What’s in a word? Jenna Opsahl discusses how we see the word ‘bitch’….
There is a camping trip I can’t seem to forget. It was the camping trip where I talked to a new friend about the boy I liked for hours, the trip where I tried my first taste of alcohol at the ripe age of 15 (Mike’s Hard Lemonade – god, how I hate the taste now), the trip – though it sounds ridiculously dramatic – that changed my life.
We were camping for three nights and the showers were incredibly cold. I decided there would be no hope for my hair so my best bet would be to put it up and let it at least become a mess out of my way. He was a man of about 30 who clearly felt weird being around a bunch of teenage girls. My hair had been up most of the trip, but there was one moment when we were sitting around the picnic table and I took it down; the cousin looked at me and said, “You are actually pretty with your hair down. You looked like a bitch before.” Perhaps I appeared uptight or maybe horrifically ugly, I don’t know. I haven’t thought much about what made him see me as a bitch, I just knew that he did. My friends kind of laughed while I sat there, not knowing what to say. One part of my 15-year-old self was like Wow someone thinks I’m pretty! Perhaps not all the time, but pretty nonetheless! But a part of me wondered about the other part of his comment: Am I really a bitch? Or at least, do I look like one?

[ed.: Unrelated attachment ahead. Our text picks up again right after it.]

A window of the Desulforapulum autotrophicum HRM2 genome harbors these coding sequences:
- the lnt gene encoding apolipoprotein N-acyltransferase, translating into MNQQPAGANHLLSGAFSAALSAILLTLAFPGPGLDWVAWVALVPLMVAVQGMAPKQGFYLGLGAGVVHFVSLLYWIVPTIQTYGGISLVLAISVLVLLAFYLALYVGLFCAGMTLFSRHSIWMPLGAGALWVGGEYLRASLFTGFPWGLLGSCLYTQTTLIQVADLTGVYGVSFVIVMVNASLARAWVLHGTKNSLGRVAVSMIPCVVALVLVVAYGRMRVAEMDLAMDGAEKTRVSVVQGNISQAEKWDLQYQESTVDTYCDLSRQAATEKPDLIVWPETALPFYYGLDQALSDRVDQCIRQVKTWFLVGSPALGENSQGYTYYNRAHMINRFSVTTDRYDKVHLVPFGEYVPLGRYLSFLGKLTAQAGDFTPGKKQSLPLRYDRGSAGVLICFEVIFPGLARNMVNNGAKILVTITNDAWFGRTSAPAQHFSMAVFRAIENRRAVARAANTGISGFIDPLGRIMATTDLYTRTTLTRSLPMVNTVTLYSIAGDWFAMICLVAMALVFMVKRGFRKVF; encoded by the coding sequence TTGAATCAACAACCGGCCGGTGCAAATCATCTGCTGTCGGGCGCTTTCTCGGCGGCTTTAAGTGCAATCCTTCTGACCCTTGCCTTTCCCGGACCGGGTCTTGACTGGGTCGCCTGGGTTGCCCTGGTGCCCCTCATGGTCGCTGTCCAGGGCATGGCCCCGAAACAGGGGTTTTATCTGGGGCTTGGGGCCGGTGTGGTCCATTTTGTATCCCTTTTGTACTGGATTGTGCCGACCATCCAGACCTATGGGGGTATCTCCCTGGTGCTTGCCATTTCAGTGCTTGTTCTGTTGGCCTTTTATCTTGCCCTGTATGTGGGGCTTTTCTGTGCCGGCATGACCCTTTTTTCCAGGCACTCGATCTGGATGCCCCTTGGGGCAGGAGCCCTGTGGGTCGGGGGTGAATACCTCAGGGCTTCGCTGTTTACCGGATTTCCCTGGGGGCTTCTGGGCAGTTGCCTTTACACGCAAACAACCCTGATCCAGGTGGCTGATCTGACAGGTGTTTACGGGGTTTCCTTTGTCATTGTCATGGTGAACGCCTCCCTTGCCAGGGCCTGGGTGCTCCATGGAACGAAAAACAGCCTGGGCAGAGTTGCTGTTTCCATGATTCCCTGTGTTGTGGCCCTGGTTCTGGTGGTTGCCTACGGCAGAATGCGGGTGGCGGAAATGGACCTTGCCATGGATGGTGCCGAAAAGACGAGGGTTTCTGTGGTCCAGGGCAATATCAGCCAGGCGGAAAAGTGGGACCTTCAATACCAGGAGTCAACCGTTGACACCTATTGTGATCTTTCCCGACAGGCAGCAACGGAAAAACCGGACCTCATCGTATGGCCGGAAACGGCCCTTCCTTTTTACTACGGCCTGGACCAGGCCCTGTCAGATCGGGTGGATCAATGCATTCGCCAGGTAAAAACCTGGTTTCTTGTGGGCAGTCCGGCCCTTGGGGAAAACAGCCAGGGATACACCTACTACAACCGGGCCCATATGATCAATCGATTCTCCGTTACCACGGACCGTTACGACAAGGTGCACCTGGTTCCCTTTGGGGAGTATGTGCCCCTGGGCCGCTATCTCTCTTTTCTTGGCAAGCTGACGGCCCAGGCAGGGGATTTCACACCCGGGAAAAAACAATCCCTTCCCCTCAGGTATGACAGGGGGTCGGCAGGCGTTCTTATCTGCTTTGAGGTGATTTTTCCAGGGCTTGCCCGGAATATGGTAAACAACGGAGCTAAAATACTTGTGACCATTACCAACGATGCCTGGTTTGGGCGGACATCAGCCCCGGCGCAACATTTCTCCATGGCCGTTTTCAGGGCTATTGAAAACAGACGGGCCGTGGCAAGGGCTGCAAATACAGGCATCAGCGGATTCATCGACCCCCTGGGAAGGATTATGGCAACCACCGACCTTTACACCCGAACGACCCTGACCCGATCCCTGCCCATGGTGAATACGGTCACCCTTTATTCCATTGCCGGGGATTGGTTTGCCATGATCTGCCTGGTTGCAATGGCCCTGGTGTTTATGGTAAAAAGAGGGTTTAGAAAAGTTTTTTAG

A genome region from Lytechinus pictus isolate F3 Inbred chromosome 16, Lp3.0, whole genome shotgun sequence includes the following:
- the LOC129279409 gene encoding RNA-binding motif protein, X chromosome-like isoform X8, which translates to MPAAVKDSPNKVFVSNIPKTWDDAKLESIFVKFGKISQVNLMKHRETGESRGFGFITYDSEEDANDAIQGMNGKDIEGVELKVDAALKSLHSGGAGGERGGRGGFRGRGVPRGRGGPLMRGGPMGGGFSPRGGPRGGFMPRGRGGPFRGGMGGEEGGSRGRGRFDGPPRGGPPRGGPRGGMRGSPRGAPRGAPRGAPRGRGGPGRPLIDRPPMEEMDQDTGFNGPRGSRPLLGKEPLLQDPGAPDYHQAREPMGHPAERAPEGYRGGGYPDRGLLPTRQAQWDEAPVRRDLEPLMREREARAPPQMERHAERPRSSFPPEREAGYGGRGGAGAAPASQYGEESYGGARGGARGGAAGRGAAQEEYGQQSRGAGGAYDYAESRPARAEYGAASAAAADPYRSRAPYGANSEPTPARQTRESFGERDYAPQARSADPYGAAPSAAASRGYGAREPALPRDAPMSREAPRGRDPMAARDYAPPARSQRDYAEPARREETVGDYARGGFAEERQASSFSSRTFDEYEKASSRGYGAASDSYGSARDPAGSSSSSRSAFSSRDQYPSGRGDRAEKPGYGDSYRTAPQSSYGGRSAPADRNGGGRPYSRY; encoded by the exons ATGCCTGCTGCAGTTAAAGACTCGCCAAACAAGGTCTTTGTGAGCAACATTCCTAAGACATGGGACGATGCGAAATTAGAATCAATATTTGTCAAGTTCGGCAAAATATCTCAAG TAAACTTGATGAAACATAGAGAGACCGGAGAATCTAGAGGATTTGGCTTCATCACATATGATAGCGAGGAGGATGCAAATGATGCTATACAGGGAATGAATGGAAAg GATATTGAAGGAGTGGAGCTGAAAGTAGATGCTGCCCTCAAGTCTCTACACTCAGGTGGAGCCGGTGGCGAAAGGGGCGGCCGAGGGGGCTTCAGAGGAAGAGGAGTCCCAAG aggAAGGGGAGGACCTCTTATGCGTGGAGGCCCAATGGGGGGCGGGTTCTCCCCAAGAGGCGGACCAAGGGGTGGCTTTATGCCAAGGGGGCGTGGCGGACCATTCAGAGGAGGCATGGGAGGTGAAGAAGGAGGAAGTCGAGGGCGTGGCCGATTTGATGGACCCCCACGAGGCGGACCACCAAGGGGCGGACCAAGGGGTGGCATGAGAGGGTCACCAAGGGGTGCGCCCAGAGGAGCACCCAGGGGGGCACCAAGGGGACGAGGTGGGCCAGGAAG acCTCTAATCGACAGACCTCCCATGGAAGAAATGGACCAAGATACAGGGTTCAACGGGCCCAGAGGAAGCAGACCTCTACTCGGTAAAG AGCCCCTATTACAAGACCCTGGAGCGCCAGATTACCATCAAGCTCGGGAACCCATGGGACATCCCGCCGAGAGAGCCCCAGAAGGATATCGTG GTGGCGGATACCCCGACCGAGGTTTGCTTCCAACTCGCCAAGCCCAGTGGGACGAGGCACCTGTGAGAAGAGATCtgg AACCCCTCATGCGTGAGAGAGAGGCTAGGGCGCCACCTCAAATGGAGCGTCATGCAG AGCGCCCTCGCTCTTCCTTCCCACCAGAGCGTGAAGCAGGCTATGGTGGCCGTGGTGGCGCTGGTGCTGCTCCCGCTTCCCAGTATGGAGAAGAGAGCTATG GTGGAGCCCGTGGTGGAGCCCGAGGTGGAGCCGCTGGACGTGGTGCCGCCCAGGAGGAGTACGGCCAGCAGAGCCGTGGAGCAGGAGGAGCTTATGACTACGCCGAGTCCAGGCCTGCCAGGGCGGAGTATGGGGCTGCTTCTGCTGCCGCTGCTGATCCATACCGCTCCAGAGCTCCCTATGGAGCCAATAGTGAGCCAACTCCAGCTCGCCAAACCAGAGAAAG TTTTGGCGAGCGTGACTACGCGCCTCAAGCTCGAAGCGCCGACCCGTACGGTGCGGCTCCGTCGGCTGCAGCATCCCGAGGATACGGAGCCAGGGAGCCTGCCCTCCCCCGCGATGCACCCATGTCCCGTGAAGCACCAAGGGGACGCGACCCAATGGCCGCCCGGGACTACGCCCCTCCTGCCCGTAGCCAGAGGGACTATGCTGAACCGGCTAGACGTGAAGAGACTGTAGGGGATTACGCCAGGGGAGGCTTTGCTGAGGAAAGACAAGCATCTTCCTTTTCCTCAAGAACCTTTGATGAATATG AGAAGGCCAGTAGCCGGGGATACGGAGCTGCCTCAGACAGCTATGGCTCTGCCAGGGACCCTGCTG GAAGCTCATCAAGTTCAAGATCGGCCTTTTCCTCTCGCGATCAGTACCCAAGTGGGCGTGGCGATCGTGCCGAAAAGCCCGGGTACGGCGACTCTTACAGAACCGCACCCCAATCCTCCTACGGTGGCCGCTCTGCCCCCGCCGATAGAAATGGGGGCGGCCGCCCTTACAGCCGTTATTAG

I think from that day on, I pretty much accepted that I either looked like a “bitch” or was a “bitch” throughout the rest of my high school career, and some of college. I carried that word with me as part of my identity. I threw the word around to describe myself and other girls. I used it when talking about a moment when I was particularly loud or outspoken. Or when I would confess my ambitions or confidence in myself. “Yeah well, I’m a bitch, so…”
I’ve recently started to really think about the word “bitch.” Something about it has been rubbing me the wrong way these days. I only just realised how often I hear the word, and how often I use it. After years of it being ingrained into my vocabulary, I’ve started asking myself questions about the connotations of the word. How do my everyday actions; speaking, clothing choices et al, make me a bitch? And why did I accept the label? And, more annoyingly, why did one dude telling me I looked like a bitch make me feel like I could call myself and other girls that same name? Sadly, I’m pretty sure we can all guess why; I was a young girl who was being told many things about the way her body and appearance represented her. I was feeling the pressures of being attractive and because of that, the word had authority. To suddenly hear I did not come off as attractive, but instead as a “bitch” was hurtful and worrying. It’s amazing that the words of a man I cared very little for could suddenly change the way I saw myself and the way I made the world see me.